When leaders in organisations decide to measure employee engagement, they know that it’s a two-edged sword. There’s been some fevered discussion on LinkedIn in the past few weeks about KPMG’s decision to “stop” measuring employee engagement across its workforce. Some commentators have been almost vitriolic in their response. Not at KPMG, but at the poor old employee survey for daring to intrude on their working lives in the way that it evidently has in the past. They can’t wait to shake the dust of it off their shoes.
Hmmm. I think they might be crowing too soon over the demise of the annual employee survey. As might KPMG themselves. If you look more closely at the story which appeared in the Australian Financial Review, KPMG’s lead HR transformation partner Bolton talks about replacing the survey with “a new deal diagnostic tool” which looks more specifically at the nature of the deal between employee and employee. An employment value proposition, in other words. Now, I have a background in employer branding and in employee engagement. I also do employee surveys. So I must declare an interest – I am very supportive of these concepts and believe they continue to have value. And the one thing that I am totally confident about is that if an employment value proposition is going to hold water, then it HAS to be based on canvassing employees about what they truly value about their work. In other words, surveying them for their opinion. If a “new deal” is just based on a top-down, C-suite view of what employees might value, then you might as well pack up and go home. Because that’s what your employees will do sooner or later after you introduce such a package. Cynicism levels can rocket inside organisations if these initiatives are not carefully handled and employees not genuinely engaged through the process.
And once the “new deal” is constituted and implemented – guess what?! Employees are going to have to be regularly polled to check whether their experience of the deal matches up to the deal promise. So some kind of employee survey will continue to stick around, even if it is called something else and conducted less frequently.
There has been a huge amount of research into employee engagement, motivation and performance over the years. And quite frankly, the jury in research circles is still out on whether performance causes motivation and engagement or vice-versa. Whichever version you support, the key thing to remember is that there is a link between the two. And qualitative data – as well as quantitative – has validity when you are trying to measure employee engagement. Clearly, you need to make sure you’ve got your sample size right. But decrying qualitative data as “not robust” is a bit silly. We are talking about human beings, after all, who have attitudes, distinct personalities and unique personal histories. Not widgets.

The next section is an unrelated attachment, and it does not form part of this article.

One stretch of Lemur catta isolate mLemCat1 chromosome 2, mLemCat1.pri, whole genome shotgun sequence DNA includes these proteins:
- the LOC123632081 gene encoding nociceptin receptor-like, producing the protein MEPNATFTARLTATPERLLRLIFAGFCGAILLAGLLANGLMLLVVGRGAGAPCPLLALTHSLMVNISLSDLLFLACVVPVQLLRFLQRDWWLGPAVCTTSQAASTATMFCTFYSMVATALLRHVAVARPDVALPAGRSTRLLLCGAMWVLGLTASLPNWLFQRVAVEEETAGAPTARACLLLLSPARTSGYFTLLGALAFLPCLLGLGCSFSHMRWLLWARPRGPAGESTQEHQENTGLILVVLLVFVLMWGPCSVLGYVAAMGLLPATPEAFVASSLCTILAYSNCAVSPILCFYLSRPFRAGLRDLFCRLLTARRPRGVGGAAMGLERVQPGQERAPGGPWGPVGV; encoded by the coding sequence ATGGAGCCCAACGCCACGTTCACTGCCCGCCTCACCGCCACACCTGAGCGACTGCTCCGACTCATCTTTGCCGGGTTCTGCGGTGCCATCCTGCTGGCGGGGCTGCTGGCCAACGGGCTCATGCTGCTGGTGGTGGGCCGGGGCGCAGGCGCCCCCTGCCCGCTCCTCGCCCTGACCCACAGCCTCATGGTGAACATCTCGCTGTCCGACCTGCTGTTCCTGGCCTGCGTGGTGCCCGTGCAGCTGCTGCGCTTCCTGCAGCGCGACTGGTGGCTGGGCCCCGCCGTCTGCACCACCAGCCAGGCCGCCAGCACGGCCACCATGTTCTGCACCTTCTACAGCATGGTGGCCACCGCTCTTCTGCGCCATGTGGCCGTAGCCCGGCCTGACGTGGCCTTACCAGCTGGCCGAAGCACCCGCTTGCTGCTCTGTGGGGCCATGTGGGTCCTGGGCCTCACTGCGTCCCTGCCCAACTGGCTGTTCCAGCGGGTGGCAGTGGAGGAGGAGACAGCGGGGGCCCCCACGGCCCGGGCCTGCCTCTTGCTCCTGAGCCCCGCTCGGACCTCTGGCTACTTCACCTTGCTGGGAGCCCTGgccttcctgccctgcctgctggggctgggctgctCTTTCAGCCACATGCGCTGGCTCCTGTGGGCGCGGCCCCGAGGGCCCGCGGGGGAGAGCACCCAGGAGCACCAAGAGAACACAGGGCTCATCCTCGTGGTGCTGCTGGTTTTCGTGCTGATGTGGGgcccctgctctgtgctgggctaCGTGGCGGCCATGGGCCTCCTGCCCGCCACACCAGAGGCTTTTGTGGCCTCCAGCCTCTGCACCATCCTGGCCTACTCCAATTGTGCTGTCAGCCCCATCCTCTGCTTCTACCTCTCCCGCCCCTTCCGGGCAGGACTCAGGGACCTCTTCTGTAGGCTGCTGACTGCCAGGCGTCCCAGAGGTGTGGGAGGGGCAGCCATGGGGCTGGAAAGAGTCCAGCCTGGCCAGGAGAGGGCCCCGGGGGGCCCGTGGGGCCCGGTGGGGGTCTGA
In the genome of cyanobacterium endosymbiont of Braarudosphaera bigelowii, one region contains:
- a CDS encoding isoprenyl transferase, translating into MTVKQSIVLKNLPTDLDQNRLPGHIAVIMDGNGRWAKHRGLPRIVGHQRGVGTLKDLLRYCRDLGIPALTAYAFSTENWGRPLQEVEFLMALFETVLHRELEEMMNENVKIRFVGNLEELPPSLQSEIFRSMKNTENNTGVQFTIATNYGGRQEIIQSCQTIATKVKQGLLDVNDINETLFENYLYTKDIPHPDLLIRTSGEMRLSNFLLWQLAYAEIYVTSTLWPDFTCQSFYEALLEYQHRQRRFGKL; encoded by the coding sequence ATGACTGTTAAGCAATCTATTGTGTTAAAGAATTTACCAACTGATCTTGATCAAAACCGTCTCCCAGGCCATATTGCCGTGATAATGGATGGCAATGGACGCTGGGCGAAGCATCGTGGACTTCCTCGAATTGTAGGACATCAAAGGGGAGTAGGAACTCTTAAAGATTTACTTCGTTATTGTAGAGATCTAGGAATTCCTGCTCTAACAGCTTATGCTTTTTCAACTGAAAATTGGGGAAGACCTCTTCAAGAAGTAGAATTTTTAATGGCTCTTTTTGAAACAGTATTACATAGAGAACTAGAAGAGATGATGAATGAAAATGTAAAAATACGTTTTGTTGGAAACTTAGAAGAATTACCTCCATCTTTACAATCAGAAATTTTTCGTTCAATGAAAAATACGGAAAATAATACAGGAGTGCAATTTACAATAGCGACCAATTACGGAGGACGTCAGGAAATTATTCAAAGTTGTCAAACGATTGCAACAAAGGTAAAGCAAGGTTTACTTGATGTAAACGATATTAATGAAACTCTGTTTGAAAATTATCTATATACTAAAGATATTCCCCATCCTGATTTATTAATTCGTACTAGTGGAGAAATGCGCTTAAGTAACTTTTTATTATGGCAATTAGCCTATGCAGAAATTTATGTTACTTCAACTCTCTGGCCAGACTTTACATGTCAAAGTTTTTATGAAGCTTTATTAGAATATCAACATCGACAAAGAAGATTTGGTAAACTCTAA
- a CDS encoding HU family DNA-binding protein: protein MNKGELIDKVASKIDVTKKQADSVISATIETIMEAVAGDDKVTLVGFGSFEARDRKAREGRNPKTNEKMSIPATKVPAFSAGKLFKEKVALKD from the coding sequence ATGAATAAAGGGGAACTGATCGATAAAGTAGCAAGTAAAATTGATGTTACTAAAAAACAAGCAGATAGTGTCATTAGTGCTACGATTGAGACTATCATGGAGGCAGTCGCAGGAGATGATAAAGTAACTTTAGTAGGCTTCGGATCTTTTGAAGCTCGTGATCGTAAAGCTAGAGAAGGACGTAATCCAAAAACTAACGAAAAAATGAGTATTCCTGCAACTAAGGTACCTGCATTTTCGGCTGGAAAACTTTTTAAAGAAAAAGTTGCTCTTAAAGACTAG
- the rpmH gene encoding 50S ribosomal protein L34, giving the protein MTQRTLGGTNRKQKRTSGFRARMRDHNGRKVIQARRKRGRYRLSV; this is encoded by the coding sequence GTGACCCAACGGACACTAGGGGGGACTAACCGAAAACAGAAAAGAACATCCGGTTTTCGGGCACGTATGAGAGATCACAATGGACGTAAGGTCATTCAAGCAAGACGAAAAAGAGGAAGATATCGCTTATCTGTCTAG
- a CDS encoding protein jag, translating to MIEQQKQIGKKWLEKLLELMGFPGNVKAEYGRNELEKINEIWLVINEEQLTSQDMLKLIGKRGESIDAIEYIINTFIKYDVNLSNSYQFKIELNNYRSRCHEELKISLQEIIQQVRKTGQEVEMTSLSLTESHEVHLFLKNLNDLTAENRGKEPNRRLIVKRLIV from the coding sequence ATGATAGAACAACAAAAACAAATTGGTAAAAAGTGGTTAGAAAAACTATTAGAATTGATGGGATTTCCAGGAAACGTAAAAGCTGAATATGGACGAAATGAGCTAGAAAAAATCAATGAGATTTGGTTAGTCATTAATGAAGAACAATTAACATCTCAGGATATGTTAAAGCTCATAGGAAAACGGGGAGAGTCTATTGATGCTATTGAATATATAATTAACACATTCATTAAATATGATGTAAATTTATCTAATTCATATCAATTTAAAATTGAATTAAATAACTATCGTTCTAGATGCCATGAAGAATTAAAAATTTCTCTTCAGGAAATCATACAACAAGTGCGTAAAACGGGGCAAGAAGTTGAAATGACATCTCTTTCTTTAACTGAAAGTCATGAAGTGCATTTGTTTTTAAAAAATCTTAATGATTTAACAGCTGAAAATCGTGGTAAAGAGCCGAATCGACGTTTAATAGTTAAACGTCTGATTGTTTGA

What I do have some sympathy for amongst the fevered commentators of recent days is their frustration with the genuine impact of the employee survey upon organisations. This brings us back to the first line of my blog. Leaders introduce employee surveys in their organisations with the best of intentions. They do want to know what their employees think about their jobs and working conditions. But then they get busy doing other stuff. And once the qualitative data has been collected, analysed and followup action plans drawn up, those same leaders can risk getting egg on their faces if another year has rolled by and nothing has happened since the last survey. Their employees’ cynicism levels will surely rise again! It happens all too often. So that’s when the employee survey starts becoming a heavy yoke around the neck of the HR director and the employee comms manager. And they start resorting to social media to vent their spleen…. Leaders HAVE to take these measurement instruments seriously. As I said earlier, employee surveys are a two-edged sword. Reputational risk for the C-suite is very high if they don’t do the promised followup.
What is your view of employee surveys? How do you think we can make these work better than they currently do? Love to hear your experience of what works.
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